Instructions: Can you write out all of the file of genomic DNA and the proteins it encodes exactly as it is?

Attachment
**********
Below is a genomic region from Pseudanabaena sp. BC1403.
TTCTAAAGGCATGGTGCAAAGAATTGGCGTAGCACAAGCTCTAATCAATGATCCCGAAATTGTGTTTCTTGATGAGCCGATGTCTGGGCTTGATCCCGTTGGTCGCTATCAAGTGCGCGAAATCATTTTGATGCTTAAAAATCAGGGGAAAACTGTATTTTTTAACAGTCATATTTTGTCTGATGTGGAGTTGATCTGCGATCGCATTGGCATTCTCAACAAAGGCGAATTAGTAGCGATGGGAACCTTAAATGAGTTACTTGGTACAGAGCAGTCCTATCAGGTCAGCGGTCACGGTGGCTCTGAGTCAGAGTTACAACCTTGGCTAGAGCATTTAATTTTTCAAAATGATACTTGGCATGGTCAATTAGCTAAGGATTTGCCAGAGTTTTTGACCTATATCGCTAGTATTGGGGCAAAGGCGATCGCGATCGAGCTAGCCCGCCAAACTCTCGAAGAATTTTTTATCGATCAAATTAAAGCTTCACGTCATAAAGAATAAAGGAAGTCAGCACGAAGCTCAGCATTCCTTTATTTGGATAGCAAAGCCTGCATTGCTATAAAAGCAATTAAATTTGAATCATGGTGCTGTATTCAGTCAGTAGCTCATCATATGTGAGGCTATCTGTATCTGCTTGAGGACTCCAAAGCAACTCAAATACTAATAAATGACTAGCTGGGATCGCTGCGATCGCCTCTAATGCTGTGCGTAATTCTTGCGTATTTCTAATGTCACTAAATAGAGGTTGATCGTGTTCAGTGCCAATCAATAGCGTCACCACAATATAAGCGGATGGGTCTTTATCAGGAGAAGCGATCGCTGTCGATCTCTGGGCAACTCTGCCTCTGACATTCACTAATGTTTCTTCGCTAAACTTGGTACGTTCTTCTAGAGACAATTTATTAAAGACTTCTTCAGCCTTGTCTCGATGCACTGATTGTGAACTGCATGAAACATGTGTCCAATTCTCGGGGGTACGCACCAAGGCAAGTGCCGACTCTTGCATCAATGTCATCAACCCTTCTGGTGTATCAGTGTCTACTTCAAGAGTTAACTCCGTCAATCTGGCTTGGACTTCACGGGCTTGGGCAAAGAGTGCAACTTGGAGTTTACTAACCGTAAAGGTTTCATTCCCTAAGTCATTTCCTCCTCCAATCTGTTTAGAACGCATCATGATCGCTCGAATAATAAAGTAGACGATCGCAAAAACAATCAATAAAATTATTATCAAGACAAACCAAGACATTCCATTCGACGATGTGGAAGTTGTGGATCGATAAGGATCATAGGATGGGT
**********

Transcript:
Below is a genomic region from Pseudanabaena sp. BC1403.
TTCTAAAGGCATGGTGCAAAGAATTGGCGTAGCACAAGCTCTAATCAATGATCCCGAAATTGTGTTTCTTGATGAGCCGATGTCTGGGCTTGATCCCGTTGGTCGCTATCAAGTGCGCGAAATCATTTTGATGCTTAAAAATCAGGGGAAAACTGTATTTTTTAACAGTCATATTTTGTCTGATGTGGAGTTGATCTGCGATCGCATTGGCATTCTCAACAAAGGCGAATTAGTAGCGATGGGAACCTTAAATGAGTTACTTGGTACAGAGCAGTCCTATCAGGTCAGCGGTCACGGTGGCTCTGAGTCAGAGTTACAACCTTGGCTAGAGCATTTAATTTTTCAAAATGATACTTGGCATGGTCAATTAGCTAAGGATTTGCCAGAGTTTTTGACCTATATCGCTAGTATTGGGGCAAAGGCGATCGCGATCGAGCTAGCCCGCCAAACTCTCGAAGAATTTTTTATCGATCAAATTAAAGCTTCACGTCATAAAGAATAAAGGAAGTCAGCACGAAGCTCAGCATTCCTTTATTTGGATAGCAAAGCCTGCATTGCTATAAAAGCAATTAAATTTGAATCATGGTGCTGTATTCAGTCAGTAGCTCATCATATGTGAGGCTATCTGTATCTGCTTGAGGACTCCAAAGCAACTCAAATACTAATAAATGACTAGCTGGGATCGCTGCGATCGCCTCTAATGCTGTGCGTAATTCTTGCGTATTTCTAATGTCACTAAATAGAGGTTGATCGTGTTCAGTGCCAATCAATAGCGTCACCACAATATAAGCGGATGGGTCTTTATCAGGAGAAGCGATCGCTGTCGATCTCTGGGCAACTCTGCCTCTGACATTCACTAATGTTTCTTCGCTAAACTTGGTACGTTCTTCTAGAGACAATTTATTAAAGACTTCTTCAGCCTTGTCTCGATGCACTGATTGTGAACTGCATGAAACATGTGTCCAATTCTCGGGGGTACGCACCAAGGCAAGTGCCGACTCTTGCATCAATGTCATCAACCCTTCTGGTGTATCAGTGTCTACTTCAAGAGTTAACTCCGTCAATCTGGCTTGGACTTCACGGGCTTGGGCAAAGAGTGCAACTTGGAGTTTACTAACCGTAAAGGTTTCATTCCCTAAGTCATTTCCTCCTCCAATCTGTTTAGAACGCATCATGATCGCTCGAATAATAAAGTAGACGATCGCAAAAACAATCAATAAAATTATTATCAAGACAAACCAAGACATTCCATTCGACGATGTGGAAGTTGTGGATCGATAAGGATCATAGGATGGGT